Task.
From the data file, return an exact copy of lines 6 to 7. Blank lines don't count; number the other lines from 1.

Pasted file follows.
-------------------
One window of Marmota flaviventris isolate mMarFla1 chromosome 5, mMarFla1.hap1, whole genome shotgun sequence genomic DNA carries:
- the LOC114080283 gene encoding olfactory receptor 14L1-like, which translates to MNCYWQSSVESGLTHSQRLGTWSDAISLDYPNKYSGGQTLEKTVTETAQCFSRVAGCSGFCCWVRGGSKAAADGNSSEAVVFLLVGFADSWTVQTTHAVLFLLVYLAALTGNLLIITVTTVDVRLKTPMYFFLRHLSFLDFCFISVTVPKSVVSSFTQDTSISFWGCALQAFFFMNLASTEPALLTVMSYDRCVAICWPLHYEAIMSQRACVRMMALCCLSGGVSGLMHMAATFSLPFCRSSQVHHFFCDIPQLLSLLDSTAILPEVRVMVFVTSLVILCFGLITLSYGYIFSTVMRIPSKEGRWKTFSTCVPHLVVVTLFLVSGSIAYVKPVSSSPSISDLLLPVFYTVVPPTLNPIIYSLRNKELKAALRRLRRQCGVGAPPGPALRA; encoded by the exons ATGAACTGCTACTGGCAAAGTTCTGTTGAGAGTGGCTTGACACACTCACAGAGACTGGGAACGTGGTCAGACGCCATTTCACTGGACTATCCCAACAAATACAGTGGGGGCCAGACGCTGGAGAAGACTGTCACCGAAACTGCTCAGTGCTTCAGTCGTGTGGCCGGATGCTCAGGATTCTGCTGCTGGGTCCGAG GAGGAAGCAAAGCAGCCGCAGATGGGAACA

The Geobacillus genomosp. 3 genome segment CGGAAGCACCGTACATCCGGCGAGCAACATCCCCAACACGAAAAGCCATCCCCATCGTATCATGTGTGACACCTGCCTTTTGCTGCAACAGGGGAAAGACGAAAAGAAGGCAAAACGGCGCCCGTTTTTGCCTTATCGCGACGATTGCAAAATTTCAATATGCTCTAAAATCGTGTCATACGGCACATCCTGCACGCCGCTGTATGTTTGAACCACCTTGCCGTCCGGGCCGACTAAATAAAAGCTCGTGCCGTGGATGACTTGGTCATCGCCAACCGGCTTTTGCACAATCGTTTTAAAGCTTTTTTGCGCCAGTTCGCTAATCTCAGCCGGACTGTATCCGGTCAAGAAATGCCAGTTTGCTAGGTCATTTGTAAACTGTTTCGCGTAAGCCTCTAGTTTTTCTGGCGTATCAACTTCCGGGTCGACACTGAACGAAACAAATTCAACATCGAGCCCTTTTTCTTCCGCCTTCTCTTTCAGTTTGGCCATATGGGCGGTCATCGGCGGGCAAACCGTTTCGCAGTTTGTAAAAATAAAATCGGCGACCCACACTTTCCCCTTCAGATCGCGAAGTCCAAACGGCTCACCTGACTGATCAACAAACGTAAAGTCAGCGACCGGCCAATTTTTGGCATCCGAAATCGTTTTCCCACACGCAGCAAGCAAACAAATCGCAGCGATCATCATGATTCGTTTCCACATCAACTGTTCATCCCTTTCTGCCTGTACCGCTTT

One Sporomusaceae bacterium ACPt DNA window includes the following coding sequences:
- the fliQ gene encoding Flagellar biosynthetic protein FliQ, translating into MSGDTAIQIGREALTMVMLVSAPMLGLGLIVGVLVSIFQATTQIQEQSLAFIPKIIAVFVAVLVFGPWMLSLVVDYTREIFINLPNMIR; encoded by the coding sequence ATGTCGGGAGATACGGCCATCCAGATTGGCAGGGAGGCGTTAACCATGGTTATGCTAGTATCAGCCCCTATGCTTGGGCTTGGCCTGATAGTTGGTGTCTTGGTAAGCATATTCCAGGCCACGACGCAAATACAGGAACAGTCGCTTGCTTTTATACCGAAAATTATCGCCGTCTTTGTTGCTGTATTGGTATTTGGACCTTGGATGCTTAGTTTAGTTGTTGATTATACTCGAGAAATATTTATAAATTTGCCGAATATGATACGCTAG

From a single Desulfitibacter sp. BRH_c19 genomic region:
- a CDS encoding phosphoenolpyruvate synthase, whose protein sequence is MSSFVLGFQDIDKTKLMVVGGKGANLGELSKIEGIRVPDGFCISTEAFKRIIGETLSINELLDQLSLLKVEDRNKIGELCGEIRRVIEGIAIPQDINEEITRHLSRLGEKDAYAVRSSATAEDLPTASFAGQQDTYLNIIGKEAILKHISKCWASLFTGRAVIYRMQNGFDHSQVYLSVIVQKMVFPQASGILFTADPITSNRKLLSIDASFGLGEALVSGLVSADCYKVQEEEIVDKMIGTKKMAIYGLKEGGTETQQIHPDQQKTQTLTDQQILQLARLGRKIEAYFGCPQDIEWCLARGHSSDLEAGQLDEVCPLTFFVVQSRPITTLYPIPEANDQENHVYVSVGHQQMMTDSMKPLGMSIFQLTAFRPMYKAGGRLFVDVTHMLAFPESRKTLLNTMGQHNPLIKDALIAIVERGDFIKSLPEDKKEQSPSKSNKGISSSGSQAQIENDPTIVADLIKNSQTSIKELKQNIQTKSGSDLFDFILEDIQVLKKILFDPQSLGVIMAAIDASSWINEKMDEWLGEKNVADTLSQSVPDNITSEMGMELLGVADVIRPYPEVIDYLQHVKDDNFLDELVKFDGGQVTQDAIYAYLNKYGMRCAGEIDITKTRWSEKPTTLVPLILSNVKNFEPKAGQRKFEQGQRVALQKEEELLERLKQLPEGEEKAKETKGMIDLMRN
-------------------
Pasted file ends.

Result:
From a single Desulfitibacter sp. BRH_c19 genomic region:
- a CDS encoding phosphoenolpyruvate synthase, whose protein sequence is MSSFVLGFQDIDKTKLMVVGGKGANLGELSKIEGIRVPDGFCISTEAFKRIIGETLSINELLDQLSLLKVEDRNKIGELCGEIRRVIEGIAIPQDINEEITRHLSRLGEKDAYAVRSSATAEDLPTASFAGQQDTYLNIIGKEAILKHISKCWASLFTGRAVIYRMQNGFDHSQVYLSVIVQKMVFPQASGILFTADPITSNRKLLSIDASFGLGEALVSGLVSADCYKVQEEEIVDKMIGTKKMAIYGLKEGGTETQQIHPDQQKTQTLTDQQILQLARLGRKIEAYFGCPQDIEWCLARGHSSDLEAGQLDEVCPLTFFVVQSRPITTLYPIPEANDQENHVYVSVGHQQMMTDSMKPLGMSIFQLTAFRPMYKAGGRLFVDVTHMLAFPESRKTLLNTMGQHNPLIKDALIAIVERGDFIKSLPEDKKEQSPSKSNKGISSSGSQAQIENDPTIVADLIKNSQTSIKELKQNIQTKSGSDLFDFILEDIQVLKKILFDPQSLGVIMAAIDASSWINEKMDEWLGEKNVADTLSQSVPDNITSEMGMELLGVADVIRPYPEVIDYLQHVKDDNFLDELVKFDGGQVTQDAIYAYLNKYGMRCAGEIDITKTRWSEKPTTLVPLILSNVKNFEPKAGQRKFEQGQRVALQKEEELLERLKQLPEGEEKAKETKGMIDLMRN